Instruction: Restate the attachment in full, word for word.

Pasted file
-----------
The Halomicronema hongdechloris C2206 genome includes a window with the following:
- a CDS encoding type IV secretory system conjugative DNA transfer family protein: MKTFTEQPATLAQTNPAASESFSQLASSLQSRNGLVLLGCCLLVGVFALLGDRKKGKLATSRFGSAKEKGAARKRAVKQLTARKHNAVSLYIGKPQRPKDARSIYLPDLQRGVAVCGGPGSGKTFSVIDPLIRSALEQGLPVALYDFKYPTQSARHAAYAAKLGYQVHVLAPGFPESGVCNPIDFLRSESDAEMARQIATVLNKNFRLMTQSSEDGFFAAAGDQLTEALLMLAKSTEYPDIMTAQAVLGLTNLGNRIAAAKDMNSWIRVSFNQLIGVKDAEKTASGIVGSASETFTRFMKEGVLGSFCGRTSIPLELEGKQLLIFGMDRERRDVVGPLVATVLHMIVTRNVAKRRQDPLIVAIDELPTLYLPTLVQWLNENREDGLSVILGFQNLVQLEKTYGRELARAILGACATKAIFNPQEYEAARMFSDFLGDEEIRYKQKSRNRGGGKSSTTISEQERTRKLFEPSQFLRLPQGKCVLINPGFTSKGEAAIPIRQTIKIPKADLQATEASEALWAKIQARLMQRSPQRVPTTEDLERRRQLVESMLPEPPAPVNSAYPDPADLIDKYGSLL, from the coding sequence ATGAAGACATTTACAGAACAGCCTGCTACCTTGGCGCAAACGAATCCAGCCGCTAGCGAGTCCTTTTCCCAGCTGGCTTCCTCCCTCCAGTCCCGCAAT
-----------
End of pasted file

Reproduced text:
The Halomicronema hongdechloris C2206 genome includes a window with the following:
- a CDS encoding type IV secretory system conjugative DNA transfer family protein: MKTFTEQPATLAQTNPAASESFSQLASSLQSRNGLVLLGCCLLVGVFALLGDRKKGKLATSRFGSAKEKGAARKRAVKQLTARKHNAVSLYIGKPQRPKDARSIYLPDLQRGVAVCGGPGSGKTFSVIDPLIRSALEQGLPVALYDFKYPTQSARHAAYAAKLGYQVHVLAPGFPESGVCNPIDFLRSESDAEMARQIATVLNKNFRLMTQSSEDGFFAAAGDQLTEALLMLAKSTEYPDIMTAQAVLGLTNLGNRIAAAKDMNSWIRVSFNQLIGVKDAEKTASGIVGSASETFTRFMKEGVLGSFCGRTSIPLELEGKQLLIFGMDRERRDVVGPLVATVLHMIVTRNVAKRRQDPLIVAIDELPTLYLPTLVQWLNENREDGLSVILGFQNLVQLEKTYGRELARAILGACATKAIFNPQEYEAARMFSDFLGDEEIRYKQKSRNRGGGKSSTTISEQERTRKLFEPSQFLRLPQGKCVLINPGFTSKGEAAIPIRQTIKIPKADLQATEASEALWAKIQARLMQRSPQRVPTTEDLERRRQLVESMLPEPPAPVNSAYPDPADLIDKYGSLL, from the coding sequence ATGAAGACATTTACAGAACAGCCTGCTACCTTGGCGCAAACGAATCCAGCCGCTAGCGAGTCCTTTTCCCAGCTGGCTTCCTCCCTCCAGTCCCGCAAT